Can You "Spend Happier" When You Retire?

Accepting "retirement" can be difficult at first. Until someone gets a taste for it -- then they usually transition quite easily. The next shift in thinking comes from being a saver (accumulator) their whole lives to becoming a spender.

This one can be a little more difficult since nobody actually knows how much they'll need nor how long they'll live. There is a tendency for people to "overconserve" as pointed out in this recent retirement article from a Wall Street Journal partner publication.

"The WSJ Insights survey revealed that 80 percent of pre-retirees (ages 55 to 64) and 74 percent of retirees (age 65+) plan to conserve funds in early retirement to ensure that their money will last. To be sure, there’s nothing wrong with wanting to preserve capital. But the same mentality that helps you save for the future can become an obstacle when you deny yourself the experiences that will provide you the greatest pleasure in retirement."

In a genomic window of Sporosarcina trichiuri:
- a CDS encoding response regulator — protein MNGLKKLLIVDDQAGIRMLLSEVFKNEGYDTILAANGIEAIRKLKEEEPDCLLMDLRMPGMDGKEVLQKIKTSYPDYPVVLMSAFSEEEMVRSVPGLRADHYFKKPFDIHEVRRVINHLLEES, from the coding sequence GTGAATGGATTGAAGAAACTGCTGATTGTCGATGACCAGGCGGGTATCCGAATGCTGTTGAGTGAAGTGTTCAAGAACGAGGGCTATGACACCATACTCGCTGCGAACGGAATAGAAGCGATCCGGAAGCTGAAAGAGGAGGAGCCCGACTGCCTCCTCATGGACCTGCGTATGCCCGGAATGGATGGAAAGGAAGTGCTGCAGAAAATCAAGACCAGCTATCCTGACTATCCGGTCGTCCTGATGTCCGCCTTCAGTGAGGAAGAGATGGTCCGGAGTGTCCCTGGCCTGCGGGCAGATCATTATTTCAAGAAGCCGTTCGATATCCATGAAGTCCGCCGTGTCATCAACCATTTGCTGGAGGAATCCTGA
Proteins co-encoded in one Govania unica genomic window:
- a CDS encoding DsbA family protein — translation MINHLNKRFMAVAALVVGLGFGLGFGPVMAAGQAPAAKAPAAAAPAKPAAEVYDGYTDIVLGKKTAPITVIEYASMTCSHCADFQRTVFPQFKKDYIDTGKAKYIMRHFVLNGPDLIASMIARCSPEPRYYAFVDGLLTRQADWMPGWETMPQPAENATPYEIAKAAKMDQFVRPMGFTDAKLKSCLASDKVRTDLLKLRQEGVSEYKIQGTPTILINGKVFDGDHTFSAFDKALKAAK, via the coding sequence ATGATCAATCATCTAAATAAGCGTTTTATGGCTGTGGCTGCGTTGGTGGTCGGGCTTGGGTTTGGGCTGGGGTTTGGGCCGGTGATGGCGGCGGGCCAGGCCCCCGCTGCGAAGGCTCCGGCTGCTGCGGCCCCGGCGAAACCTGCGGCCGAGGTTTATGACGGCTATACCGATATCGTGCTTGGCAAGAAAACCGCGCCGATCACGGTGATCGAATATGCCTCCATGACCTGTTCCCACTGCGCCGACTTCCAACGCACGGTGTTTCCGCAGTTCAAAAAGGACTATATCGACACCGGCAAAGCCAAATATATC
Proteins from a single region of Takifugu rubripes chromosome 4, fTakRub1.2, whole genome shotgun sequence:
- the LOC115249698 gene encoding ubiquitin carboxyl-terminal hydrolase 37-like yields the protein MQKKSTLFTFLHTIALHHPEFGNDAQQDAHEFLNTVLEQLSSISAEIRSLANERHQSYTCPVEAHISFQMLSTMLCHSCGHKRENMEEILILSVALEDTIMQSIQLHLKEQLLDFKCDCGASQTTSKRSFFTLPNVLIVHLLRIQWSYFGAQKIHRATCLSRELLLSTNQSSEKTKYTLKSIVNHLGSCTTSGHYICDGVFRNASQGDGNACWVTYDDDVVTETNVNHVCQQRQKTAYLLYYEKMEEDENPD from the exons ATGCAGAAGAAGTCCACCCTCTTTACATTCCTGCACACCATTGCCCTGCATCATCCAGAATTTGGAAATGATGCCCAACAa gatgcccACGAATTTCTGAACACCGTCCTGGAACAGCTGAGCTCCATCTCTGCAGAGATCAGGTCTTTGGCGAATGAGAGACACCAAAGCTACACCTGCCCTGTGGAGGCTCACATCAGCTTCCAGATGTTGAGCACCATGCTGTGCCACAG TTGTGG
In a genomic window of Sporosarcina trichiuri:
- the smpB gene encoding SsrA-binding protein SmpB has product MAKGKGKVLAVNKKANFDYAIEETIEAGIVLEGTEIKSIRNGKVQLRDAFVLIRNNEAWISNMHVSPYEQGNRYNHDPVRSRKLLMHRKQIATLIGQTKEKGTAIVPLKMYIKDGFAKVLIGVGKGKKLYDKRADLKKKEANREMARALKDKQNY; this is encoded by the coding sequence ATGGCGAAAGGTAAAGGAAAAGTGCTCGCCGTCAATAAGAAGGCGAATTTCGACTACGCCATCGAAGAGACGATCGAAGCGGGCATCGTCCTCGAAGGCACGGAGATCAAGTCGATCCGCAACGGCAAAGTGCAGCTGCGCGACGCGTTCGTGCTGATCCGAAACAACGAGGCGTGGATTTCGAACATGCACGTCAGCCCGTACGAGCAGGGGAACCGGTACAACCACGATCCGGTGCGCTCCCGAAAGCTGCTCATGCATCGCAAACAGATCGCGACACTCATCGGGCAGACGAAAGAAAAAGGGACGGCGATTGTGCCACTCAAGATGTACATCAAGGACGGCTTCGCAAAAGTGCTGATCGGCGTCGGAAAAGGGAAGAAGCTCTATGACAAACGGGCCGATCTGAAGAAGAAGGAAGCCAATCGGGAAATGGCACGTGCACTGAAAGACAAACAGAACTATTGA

Harvard Business School Professor Michael Norton, co-author of the book Happy Money, researched the best ways seniors can handle their finances when it comes to spending.

He demonstrated that "spending on experiences, especially those that bring you together with other people, delivers more 'happiness bang for the buck' than material goods."

Norton said that "Once you’ve hit a certain level of prosperity, the good feelings that accompany a new car or a piece of jewelry are not nearly as satisfying as an experience that will give you great memories — and great stories to tell — for years to come."

Now that's something worth remembering.